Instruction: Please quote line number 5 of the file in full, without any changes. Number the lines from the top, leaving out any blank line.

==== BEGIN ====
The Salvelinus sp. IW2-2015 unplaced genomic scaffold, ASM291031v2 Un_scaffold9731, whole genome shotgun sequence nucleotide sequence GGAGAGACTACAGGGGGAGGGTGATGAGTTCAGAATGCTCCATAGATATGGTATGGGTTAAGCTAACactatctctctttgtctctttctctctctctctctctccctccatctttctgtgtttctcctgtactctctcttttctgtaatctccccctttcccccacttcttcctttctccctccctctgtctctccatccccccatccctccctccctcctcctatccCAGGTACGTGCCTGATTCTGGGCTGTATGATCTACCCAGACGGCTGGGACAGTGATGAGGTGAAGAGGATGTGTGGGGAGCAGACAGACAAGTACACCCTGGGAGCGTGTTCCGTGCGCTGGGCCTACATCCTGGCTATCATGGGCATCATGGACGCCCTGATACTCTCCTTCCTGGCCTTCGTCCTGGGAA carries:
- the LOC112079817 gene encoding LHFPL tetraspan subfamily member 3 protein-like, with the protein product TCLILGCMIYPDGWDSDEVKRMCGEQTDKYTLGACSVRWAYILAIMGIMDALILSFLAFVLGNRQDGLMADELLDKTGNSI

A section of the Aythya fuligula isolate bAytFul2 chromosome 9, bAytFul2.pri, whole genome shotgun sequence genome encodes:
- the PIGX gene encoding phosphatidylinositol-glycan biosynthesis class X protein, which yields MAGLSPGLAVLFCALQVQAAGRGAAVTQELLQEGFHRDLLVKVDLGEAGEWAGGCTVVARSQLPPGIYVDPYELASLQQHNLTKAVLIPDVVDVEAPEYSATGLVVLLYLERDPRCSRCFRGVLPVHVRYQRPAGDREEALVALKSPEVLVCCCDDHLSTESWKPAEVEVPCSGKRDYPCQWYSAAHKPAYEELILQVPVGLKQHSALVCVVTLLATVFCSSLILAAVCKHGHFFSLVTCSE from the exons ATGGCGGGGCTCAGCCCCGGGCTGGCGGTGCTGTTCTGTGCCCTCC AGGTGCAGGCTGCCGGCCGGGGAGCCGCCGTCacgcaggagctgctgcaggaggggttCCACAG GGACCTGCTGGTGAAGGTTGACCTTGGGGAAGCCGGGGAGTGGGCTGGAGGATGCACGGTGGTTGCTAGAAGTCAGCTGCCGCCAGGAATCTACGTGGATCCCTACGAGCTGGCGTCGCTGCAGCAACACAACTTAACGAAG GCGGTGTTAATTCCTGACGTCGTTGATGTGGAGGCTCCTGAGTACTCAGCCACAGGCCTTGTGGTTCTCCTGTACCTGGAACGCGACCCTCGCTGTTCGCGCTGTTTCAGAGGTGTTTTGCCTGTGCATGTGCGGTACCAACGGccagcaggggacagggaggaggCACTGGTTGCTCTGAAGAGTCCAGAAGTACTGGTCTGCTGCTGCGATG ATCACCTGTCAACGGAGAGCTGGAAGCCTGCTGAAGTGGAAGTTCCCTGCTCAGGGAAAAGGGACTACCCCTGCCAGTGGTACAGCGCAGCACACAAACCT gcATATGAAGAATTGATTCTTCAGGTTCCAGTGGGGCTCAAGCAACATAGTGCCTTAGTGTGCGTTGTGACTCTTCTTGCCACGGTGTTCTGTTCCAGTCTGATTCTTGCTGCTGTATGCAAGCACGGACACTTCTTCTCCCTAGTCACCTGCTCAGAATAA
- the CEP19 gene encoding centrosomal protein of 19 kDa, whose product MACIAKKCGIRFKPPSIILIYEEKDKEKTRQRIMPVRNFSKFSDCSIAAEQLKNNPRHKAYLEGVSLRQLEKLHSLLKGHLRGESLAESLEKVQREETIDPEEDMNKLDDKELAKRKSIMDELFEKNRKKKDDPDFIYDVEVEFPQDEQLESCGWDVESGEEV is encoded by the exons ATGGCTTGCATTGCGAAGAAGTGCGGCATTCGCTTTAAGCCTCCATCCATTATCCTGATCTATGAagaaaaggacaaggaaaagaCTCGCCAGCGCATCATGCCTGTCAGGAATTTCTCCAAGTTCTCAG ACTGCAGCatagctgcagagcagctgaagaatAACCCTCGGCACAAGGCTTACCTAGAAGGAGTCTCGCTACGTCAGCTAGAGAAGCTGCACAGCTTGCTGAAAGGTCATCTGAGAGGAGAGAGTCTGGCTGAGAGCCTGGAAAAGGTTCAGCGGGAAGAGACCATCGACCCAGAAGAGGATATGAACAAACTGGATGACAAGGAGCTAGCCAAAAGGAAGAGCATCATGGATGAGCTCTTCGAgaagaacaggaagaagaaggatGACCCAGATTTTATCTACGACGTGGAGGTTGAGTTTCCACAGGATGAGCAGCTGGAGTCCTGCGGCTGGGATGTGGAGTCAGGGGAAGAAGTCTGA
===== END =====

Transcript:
- the CEP19 gene encoding centrosomal protein of 19 kDa, whose product MACIAKKCGIRFKPPSIILIYEEKDKEKTRQRIMPVRNFSKFSDCSIAAEQLKNNPRHKAYLEGVSLRQLEKLHSLLKGHLRGESLAESLEKVQREETIDPEEDMNKLDDKELAKRKSIMDELFEKNRKKKDDPDFIYDVEVEFPQDEQLESCGWDVESGEEV is encoded by the exons ATGGCTTGCATTGCGAAGAAGTGCGGCATTCGCTTTAAGCCTCCATCCATTATCCTGATCTATGAagaaaaggacaaggaaaagaCTCGCCAGCGCATCATGCCTGTCAGGAATTTCTCCAAGTTCTCAG ACTGCAGCatagctgcagagcagctgaagaatAACCCTCGGCACAAGGCTTACCTAGAAGGAGTCTCGCTACGTCAGCTAGAGAAGCTGCACAGCTTGCTGAAAGGTCATCTGAGAGGAGAGAGTCTGGCTGAGAGCCTGGAAAAGGTTCAGCGGGAAGAGACCATCGACCCAGAAGAGGATATGAACAAACTGGATGACAAGGAGCTAGCCAAAAGGAAGAGCATCATGGATGAGCTCTTCGAgaagaacaggaagaagaaggatGACCCAGATTTTATCTACGACGTGGAGGTTGAGTTTCCACAGGATGAGCAGCTGGAGTCCTGCGGCTGGGATGTGGAGTCAGGGGAAGAAGTCTGA